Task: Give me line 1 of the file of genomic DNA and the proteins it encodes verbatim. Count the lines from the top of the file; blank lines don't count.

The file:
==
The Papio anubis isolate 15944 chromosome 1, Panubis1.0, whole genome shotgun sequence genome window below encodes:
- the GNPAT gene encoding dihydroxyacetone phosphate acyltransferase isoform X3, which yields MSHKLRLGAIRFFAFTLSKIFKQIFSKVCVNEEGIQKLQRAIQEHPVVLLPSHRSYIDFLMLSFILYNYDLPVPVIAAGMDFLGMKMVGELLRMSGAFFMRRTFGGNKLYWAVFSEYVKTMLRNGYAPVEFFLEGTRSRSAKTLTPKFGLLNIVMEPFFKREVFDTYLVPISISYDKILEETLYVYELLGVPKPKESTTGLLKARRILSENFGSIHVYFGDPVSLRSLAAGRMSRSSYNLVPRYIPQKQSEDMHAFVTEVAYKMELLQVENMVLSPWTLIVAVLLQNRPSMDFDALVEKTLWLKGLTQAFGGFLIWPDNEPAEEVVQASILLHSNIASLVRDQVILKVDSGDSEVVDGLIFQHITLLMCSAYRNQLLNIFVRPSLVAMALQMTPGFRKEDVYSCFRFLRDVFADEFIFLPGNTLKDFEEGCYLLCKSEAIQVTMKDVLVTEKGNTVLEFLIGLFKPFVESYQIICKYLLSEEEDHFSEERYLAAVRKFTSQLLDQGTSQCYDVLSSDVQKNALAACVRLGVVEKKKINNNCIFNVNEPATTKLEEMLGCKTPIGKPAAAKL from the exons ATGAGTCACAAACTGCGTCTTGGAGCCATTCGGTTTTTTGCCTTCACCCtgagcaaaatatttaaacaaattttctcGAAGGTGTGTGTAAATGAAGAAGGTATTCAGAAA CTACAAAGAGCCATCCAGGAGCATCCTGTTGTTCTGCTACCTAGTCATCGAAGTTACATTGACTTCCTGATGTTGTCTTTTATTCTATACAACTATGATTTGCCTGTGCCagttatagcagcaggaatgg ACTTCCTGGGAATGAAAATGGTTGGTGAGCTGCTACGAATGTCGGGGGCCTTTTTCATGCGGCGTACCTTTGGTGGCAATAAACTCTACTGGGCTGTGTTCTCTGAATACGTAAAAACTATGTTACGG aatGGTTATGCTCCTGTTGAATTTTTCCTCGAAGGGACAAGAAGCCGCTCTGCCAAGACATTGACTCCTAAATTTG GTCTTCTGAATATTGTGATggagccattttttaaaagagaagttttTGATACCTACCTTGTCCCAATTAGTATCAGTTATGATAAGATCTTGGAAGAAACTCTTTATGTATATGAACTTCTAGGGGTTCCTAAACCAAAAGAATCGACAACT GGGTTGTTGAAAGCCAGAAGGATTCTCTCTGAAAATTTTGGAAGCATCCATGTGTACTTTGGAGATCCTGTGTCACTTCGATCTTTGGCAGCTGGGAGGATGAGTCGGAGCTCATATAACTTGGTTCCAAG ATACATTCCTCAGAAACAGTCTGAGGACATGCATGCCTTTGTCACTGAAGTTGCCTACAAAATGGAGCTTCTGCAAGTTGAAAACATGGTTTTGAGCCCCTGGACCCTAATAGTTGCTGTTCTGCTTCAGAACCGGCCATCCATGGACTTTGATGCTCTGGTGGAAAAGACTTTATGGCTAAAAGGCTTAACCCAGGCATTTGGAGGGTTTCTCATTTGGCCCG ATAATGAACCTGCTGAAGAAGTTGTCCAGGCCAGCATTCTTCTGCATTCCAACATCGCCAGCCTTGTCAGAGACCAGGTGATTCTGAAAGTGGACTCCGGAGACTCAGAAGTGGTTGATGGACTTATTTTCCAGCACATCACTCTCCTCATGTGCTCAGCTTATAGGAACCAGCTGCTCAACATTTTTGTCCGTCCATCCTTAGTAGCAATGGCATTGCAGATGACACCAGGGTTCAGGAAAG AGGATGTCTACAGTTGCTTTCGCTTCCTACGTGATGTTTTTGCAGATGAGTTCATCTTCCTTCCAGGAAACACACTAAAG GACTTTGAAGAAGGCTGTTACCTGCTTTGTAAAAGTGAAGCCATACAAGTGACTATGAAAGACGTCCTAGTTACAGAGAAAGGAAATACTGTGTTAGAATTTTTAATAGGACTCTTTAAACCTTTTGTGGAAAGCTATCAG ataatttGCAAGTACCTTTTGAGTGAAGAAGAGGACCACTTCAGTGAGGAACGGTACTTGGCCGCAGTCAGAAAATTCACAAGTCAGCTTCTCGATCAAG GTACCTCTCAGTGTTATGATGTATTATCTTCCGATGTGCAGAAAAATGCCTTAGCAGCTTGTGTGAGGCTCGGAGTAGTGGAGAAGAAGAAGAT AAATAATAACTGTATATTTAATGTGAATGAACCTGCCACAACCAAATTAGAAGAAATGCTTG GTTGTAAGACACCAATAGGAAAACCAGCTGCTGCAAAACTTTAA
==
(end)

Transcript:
The Papio anubis isolate 15944 chromosome 1, Panubis1.0, whole genome shotgun sequence genome window below encodes: